Wearing a combination of layers that ensures you are kept warm, dry and comfortable is an art form in itself, and one that depends on a multitude of factors. It’s important to be aware that the first factor is you!
Everyone feels hot and cold differently, as well as reacting to temperature in different ways. If you are prone to feeling the heat or the cold, this should be an important consideration in your layering strategy. Add to this how your body reacts to the kind of activity you have planned – do you feel the heat when exercising, for example – and you’ll have a good starting point to create a layering system that works for you.
In addition to knowing the way your body operates, location is the next consideration, alongside the season and the amount of time you’ll be spending outside. Consider all of these factors when planning your layering and you’ll be better informed to get it right. Simply following a text-book layering system of T-shirt/jumper/waterproof jacket won’t necessarily be right for your body and chosen activity, but finding a system that works for you will make all the difference to your adventure. In extreme cases, the right layering system could even save your life.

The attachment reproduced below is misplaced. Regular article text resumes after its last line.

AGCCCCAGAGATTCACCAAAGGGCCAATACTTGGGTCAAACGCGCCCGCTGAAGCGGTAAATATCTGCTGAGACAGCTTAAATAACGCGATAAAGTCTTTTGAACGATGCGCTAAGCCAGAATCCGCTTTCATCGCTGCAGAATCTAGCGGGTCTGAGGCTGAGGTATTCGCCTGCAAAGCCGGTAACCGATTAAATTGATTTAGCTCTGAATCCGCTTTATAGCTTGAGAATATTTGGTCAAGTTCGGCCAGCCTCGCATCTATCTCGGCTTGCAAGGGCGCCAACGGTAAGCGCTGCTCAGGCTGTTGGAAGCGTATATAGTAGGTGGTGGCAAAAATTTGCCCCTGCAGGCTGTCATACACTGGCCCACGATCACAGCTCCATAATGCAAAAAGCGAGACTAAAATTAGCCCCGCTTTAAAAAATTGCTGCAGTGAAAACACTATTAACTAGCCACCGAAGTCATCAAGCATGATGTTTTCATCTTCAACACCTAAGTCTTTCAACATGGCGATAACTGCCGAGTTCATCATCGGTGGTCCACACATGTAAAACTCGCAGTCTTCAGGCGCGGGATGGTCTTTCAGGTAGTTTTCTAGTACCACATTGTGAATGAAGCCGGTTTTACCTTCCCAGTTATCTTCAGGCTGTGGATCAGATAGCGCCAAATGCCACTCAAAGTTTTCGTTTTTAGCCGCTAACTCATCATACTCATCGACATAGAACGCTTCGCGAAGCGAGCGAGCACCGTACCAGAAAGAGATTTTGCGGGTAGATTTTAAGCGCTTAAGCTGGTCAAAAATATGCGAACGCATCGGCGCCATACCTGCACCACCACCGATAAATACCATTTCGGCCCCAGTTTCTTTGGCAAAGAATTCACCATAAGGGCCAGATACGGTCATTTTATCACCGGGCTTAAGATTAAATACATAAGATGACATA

A Classic Layering System
The following is a basic layering set-up – experiment to find what works best for you.
The purpose of a base layer is to insulate when cold and wick sweat away when warm. A base layer may be anything from a T-shirt to thermal long sleeves and underwear – traditionally called ‘long johns’. Any old base layer won’t do, however. Go for a fitted base layer made from Argentium , our exclusive base layer technology. Argentium uses silver ion and UV blockers to help you stay dry and smell fresh for longer; essential qualities for material worn next to the skin.
The Middle Layer
A middle layer is mainly present for warmth. It can range from a thin long-sleeved T-shirt to a fleece, hoody or thick woollen jumper.
The Top Layer
A top layer may consist of a third or fourth layer, depending on your location, temperature, and activity. In warmer weather, a top layer may consist of a thin waterproof jacket/shell, aimed at keeping the wearer dry. Colder weather will generally necessitate an additional third layer for warmth, such as a down insulated jacket, with an additional fourth layer used to keep the wearer dry.